By Anjum Altaf Sometimes an extreme example is useful to make a point and I am going to rely on one to argue about the language of instruction in early childhood. Imagine a girl in a village in Baltistan where no one speaks any other language than Shina. Now imagine someone deciding that Chinese ought to be the medium of instruction there because it is the language of the future. In order to rule out extraneous considerations, imagine the most competent Chinese instructor deployed there with the best texts in the Chinese language. The girl would receive the best education in Chinese and be tested in it. Reflect on this scenario and decide whether there would be any difference in the girl’s ability to learn about herself and her world based on two different mediums of instruction -- Shina and Chinese.  This stylized scenario is so blatant that everyone,...

Education / 29.10.2020

By Anjum Altaf As an academic, I welcome the defence of the Single National Curriculum (The SNC as ‘the way forward’, The News, October 15, 2020) offered by Mr. Zulfiqar Ali Shaikh, an assistant advisor in the Ministry of Education. It provides a ‘teaching moment’ illuminating not just the SNC but other more important things besides. Let me deconstruct it piece by piece, and leave it to the readers to derive the lessons. The opening paragraph says a lot: “Facts take a backseat when a handful of people view well-intentioned developmental agendas through lens smeared with suspicion and an urge for professional recognition.”  One sentence reveals so much about how our governments act -- Ignore the argument; attack the character, integrity, and motivation of those asking questions.   Think through the charge that has been leveled: Those who disagree with the SNC are distorting facts in order to obtain professional recognition. Consider...

Education / 27.10.2020

By Anjum Altaf Policy-making can be based on self-interest, whim, opinion, dogma, or evidence. The choice we exercise says a lot about us. Take the language of instruction that is in the news once again. There is less self-interest on display here than there is in the case of sugar and sweets and other such things. But we have seem whim at play many times. Among the most egregious was the case mentioned recently by Zubeida Mustafa (Dawn, Which language, September 25, 2020).  Referring to the 2006 White Paper on Education (2006) as “the only thoroughly deliberated official policy document on education that I have read in Pakistan” she recalled how the education minister at the time (an ex-army general) rejected it because “it recommended the mother tongue to be used as the medium of instruction.” I recall the rationale that was proffered -- I was educated in...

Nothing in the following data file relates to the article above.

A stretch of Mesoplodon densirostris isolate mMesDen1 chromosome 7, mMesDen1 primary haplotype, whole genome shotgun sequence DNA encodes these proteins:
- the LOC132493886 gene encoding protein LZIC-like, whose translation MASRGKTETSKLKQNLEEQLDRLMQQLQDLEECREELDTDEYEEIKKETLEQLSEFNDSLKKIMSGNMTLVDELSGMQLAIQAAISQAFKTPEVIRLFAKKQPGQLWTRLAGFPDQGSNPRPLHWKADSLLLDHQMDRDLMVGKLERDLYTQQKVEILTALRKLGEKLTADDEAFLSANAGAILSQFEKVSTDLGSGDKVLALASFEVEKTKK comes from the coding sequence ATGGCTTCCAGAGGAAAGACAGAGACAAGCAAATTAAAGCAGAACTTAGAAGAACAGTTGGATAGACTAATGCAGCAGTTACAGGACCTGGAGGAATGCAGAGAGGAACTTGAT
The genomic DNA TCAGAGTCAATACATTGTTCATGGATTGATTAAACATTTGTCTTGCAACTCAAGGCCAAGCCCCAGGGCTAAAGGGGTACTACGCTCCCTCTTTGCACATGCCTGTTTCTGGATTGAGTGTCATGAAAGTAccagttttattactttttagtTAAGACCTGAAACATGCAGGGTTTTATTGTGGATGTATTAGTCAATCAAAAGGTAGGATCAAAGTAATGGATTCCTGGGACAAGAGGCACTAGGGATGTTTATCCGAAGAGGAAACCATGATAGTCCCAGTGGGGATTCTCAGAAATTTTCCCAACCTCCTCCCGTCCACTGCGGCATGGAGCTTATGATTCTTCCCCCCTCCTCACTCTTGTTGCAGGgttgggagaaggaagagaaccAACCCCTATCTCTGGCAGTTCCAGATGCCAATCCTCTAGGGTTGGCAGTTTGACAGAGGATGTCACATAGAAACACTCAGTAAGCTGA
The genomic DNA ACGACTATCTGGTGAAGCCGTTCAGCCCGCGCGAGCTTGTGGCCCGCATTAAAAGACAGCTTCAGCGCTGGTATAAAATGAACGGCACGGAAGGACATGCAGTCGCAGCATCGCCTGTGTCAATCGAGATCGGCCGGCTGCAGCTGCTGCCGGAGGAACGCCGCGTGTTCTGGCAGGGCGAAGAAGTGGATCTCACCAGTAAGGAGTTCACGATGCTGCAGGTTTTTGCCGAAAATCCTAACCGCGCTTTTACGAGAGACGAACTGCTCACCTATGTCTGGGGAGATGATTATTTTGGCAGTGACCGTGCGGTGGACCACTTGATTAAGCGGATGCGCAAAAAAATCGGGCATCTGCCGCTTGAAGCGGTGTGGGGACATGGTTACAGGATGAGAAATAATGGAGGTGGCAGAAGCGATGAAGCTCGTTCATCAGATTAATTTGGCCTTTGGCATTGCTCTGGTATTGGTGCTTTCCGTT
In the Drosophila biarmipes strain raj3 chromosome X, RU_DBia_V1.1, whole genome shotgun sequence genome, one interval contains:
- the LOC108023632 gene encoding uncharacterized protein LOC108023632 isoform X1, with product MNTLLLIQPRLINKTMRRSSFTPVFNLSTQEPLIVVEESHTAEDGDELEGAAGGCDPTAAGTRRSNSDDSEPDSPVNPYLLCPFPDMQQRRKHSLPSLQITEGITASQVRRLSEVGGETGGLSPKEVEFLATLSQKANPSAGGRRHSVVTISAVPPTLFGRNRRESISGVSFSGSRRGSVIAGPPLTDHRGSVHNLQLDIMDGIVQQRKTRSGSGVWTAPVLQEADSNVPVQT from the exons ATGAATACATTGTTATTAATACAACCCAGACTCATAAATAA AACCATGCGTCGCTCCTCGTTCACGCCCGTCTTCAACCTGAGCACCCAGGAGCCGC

Education, Language/Meaning / 18.10.2020

By Anjum Altaf Everyone interested in education knows Macaulay and his Minute on Education, the basis of the English Education Act of 1835, that determined to give the native population of India “a knowledge of English literature and science through the medium of the English language” because no one “could deny that a single shelf of a good European library was worth the whole native literature of India and Arabia.” Virtually no one knows the views of the philosopher and political economist John Stuart Mill who, for almost half his life, was associated with the East India Company. In 1836, he submitted a report titled Recent Changes in Native Education, which was approved by the Company’s Court of Directors but dismissed by the President of the Board of Control. His comments, locked away for more than 100 years, expressed his belief that it was impossible "to expect...

Education, Pakistan, Religion / 02.10.2020

By Anjum Altaf The Single National Curriculum has some very laudable objectives including raising good human beings and promoting inclusiveness and tolerance. It has decided on a methodology to achieve these aims. For the sake of discussion, I am suggesting an alternative to the proposed methodology. The chosen methodology leans heavily on religion as the vehicle for raising good human beings. Muslim children will be introduced to Ahadees, Ayaat and Quaranic injunctions in support of habits that include speaking the truth, respecting one’s elders, being kind to fellow humans and animals; and of beliefs that all citizens have an equal standing in society regardless of religion, ethnicity, language, gender and colour. Muslim children will be learning these good things by memorizing the relevant Ahadees, Ayaat, and Quranic injunctions and will be tested on them. While Muslim children are attending the class on their religion, all non-Muslim students would...